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Russia-Ukraine war: Knowledge of communist history will help Americans understand invasion, expert says


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To understand the Russia-Ukraine war, one must understand the history of communism – and more specifically, Russian communism. 

That’s according to Andrew Bremberg, president of the Victims of Communism Memorial Foundation (VOC) and former U.S. permanent representative to the United Nations.

“Young Americans know very little, and frequently nothing, about Josef Stalin – the brutal leader of the USSR that took over after Lenin and took his crimes under communism and really ratcheted them up,” Bremberg said. “I think people know nothing of the Holodomor, which was Stalin’s planned famine in Ukraine that killed over 10 million people during the time.”

Soviet Premier Josef Stalin (1879-1953) in 1949. (Keystone/Getty Images)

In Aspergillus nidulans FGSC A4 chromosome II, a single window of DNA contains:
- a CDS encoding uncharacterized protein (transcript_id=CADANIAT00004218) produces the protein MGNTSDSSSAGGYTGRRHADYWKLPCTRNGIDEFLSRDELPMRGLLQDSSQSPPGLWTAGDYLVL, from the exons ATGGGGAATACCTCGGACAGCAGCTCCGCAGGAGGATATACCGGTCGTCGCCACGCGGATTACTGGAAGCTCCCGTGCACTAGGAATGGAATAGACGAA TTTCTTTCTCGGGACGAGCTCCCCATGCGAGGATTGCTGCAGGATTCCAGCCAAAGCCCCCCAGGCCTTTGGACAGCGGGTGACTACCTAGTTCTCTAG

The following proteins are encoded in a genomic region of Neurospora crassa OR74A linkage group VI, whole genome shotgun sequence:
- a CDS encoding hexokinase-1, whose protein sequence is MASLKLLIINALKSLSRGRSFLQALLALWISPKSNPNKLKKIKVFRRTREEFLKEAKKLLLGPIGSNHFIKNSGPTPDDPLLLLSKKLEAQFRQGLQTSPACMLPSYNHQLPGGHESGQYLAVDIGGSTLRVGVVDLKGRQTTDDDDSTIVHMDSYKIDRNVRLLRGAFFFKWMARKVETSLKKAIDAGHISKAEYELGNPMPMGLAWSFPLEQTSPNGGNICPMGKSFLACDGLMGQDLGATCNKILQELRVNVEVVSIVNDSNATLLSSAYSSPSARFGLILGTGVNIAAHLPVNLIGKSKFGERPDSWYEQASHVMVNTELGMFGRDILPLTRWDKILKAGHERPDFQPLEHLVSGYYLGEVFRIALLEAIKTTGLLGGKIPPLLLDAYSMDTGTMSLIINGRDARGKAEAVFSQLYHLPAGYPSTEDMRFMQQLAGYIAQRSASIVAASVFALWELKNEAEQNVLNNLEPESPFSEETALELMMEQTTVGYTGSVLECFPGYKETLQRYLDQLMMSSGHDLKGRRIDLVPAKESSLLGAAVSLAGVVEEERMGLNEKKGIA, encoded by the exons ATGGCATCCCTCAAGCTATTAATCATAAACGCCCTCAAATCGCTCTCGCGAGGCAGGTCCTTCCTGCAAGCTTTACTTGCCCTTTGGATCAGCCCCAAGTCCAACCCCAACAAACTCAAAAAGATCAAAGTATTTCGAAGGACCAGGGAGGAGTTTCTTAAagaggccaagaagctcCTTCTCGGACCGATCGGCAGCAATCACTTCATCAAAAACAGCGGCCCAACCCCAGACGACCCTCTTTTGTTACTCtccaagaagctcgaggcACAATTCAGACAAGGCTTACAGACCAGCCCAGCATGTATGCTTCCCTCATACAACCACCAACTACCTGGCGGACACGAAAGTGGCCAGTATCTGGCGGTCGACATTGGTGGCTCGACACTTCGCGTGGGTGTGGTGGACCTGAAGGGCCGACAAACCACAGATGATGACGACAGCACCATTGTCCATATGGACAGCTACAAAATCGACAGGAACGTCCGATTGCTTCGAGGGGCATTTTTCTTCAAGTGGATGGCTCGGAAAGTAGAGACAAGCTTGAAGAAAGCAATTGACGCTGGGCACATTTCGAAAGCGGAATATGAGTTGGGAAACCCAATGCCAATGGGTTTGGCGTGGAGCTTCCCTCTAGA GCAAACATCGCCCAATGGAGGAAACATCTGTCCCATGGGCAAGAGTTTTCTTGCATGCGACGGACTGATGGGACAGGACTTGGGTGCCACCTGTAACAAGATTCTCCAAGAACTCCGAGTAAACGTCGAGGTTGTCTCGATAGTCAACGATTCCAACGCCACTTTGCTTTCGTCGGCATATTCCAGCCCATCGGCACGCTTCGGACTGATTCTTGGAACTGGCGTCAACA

Soviet Premier Josef Stalin (1879-1953) in 1949. (Keystone/Getty Images)

At the time of the Holodomor, known as the Great Famine, when Westerners were suffering from the Great Depression in the early 1930s, socialism and communism were “very much in vogue,” Bremberg explained.

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“It is a terrible chapter in human history of the 20th century, and the vast majority of young Americans truly know nothing about [it]. Just knowing that one fact, I believe, can really materially change how a person understands communism,” he said. “And, frankly, I think it has an effect on how people understand the attacks and crisis today” in Ukraine.